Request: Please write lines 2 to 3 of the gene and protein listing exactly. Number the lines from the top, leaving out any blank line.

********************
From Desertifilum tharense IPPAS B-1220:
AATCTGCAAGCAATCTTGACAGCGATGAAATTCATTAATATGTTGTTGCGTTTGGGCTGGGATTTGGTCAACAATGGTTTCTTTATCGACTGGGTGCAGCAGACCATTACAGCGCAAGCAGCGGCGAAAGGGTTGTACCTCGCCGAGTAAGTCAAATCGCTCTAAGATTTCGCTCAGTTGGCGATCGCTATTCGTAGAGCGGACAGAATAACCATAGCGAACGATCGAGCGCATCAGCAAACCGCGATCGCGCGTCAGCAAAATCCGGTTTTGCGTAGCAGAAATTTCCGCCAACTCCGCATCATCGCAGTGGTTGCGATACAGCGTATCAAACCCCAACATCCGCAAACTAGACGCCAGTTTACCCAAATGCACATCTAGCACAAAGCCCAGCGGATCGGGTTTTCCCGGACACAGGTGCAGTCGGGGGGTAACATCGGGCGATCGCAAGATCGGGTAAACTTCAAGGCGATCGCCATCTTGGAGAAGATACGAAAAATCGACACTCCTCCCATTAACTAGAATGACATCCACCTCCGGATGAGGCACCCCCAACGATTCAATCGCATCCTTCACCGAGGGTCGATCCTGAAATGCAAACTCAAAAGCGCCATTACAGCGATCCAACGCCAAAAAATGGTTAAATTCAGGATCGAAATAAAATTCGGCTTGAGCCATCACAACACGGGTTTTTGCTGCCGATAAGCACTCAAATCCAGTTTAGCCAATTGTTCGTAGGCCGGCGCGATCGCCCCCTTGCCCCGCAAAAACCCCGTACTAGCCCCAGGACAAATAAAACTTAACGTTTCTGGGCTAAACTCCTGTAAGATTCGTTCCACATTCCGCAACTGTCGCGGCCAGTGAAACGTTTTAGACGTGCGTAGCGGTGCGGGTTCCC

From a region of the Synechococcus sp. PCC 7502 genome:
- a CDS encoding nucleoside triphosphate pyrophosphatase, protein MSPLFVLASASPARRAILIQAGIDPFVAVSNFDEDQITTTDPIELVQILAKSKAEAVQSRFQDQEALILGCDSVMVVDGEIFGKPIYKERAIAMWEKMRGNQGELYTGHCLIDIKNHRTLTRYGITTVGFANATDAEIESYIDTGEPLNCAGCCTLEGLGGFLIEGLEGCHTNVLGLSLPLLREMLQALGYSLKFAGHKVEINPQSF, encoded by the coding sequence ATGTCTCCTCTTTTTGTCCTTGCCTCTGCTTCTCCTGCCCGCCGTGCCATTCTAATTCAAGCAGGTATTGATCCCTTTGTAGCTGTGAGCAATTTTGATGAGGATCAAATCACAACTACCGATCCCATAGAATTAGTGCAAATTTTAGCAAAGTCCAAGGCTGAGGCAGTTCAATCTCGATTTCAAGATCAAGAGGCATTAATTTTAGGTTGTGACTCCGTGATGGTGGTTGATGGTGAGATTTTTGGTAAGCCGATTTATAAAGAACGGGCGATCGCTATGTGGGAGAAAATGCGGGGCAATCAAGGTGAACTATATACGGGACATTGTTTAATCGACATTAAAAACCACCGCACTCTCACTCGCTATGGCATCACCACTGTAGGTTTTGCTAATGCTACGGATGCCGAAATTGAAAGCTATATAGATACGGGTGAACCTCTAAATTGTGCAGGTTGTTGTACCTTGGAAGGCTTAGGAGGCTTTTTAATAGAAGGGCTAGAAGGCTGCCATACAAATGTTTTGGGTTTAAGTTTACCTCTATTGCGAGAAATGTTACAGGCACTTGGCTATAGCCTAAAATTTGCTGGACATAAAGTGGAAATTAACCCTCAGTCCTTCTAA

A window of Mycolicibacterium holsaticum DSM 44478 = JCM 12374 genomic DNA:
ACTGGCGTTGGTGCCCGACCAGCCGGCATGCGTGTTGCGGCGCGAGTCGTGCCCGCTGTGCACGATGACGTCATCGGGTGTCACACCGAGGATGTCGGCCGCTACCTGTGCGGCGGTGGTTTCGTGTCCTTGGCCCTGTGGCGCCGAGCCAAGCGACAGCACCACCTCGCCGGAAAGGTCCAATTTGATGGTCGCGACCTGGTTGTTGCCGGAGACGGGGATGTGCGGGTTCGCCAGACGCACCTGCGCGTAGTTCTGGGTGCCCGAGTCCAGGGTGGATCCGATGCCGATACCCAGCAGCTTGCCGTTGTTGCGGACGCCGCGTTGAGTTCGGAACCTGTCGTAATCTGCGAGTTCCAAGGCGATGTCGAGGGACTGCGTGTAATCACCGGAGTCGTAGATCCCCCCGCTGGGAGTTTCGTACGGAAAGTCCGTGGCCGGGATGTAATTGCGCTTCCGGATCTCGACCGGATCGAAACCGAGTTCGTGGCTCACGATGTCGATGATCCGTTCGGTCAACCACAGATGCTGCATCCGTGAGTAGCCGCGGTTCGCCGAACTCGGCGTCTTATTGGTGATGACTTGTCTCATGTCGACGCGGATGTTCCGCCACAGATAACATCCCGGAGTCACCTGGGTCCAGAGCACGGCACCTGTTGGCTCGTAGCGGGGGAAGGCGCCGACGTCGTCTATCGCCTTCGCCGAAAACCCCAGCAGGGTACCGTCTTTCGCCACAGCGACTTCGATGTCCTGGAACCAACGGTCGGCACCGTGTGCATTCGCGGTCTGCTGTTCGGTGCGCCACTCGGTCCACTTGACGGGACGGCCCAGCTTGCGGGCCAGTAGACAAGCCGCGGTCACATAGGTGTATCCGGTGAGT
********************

AATCTGCAAGCAATCTTGACAGCGATGAAATTCATTAATATGTTGTTGCGTTTGGGCTGGGATTTGGTCAACAATGGTTTCTTTATCGACTGGGTGCAGCAGACCATTACAGCGCAAGCAGCGGCGAAAGGGTTGTACCTCGCCGAGTAAGTCAAATCGCTCTAAGATTTCGCTCAGTTGGCGATCGCTATTCGTAGAGCGGACAGAATAACCATAGCGAACGATCGAGCGCATCAGCAAACCGCGATCGCGCGTCAGCAAAATCCGGTTTTGCGTAGCAGAAATTTCCGCCAACTCCGCATCATCGCAGTGGTTGCGATACAGCGTATCAAACCCCAACATCCGCAAACTAGACGCCAGTTTACCCAAATGCACATCTAGCACAAAGCCCAGCGGATCGGGTTTTCCCGGACACAGGTGCAGTCGGGGGGTAACATCGGGCGATCGCAAGATCGGGTAAACTTCAAGGCGATCGCCATCTTGGAGAAGATACGAAAAATCGACACTCCTCCCATTAACTAGAATGACATCCACCTCCGGATGAGGCACCCCCAACGATTCAATCGCATCCTTCACCGAGGGTCGATCCTGAAATGCAAACTCAAAAGCGCCATTACAGCGATCCAACGCCAAAAAATGGTTAAATTCAGGATCGAAATAAAATTCGGCTTGAGCCATCACAACACGGGTTTTTGCTGCCGATAAGCACTCAAATCCAGTTTAGCCAATTGTTCGTAGGCCGGCGCGATCGCCCCCTTGCCCCGCAAAAACCCCGTACTAGCCCCAGGACAAATAAAACTTAACGTTTCTGGGCTAAACTCCTGTAAGATTCGTTCCACATTCCGCAACTGTCGCGGCCAGTGAAACGTTTTAGACGTGCGTAGCGGTGCGGGTTCCC

From a region of the Synechococcus sp. PCC 7502 genome: